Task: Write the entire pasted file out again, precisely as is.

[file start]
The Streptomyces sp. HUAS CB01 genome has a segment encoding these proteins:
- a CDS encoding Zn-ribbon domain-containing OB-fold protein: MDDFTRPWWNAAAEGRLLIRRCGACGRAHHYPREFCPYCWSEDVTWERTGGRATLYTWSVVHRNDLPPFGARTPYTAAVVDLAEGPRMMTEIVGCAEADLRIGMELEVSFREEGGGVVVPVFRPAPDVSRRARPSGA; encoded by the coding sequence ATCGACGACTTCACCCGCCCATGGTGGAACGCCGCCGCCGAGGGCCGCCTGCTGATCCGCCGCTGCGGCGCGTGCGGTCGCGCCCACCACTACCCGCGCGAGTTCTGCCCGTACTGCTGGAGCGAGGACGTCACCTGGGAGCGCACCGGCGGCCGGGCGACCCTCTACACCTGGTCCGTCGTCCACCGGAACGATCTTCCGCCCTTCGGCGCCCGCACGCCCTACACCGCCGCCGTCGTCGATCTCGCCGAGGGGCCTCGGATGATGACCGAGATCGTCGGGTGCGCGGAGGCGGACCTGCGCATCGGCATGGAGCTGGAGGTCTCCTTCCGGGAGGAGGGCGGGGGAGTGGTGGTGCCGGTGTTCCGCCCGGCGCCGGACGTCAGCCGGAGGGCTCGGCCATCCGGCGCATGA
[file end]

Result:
The Streptomyces sp. HUAS CB01 genome has a segment encoding these proteins:
- a CDS encoding Zn-ribbon domain-containing OB-fold protein: MDDFTRPWWNAAAEGRLLIRRCGACGRAHHYPREFCPYCWSEDVTWERTGGRATLYTWSVVHRNDLPPFGARTPYTAAVVDLAEGPRMMTEIVGCAEADLRIGMELEVSFREEGGGVVVPVFRPAPDVSRRARPSGA; encoded by the coding sequence ATCGACGACTTCACCCGCCCATGGTGGAACGCCGCCGCCGAGGGCCGCCTGCTGATCCGCCGCTGCGGCGCGTGCGGTCGCGCCCACCACTACCCGCGCGAGTTCTGCCCGTACTGCTGGAGCGAGGACGTCACCTGGGAGCGCACCGGCGGCCGGGCGACCCTCTACACCTGGTCCGTCGTCCACCGGAACGATCTTCCGCCCTTCGGCGCCCGCACGCCCTACACCGCCGCCGTCGTCGATCTCGCCGAGGGGCCTCGGATGATGACCGAGATCGTCGGGTGCGCGGAGGCGGACCTGCGCATCGGCATGGAGCTGGAGGTCTCCTTCCGGGAGGAGGGCGGGGGAGTGGTGGTGCCGGTGTTCCGCCCGGCGCCGGACGTCAGCCGGAGGGCTCGGCCATCCGGCGCATGA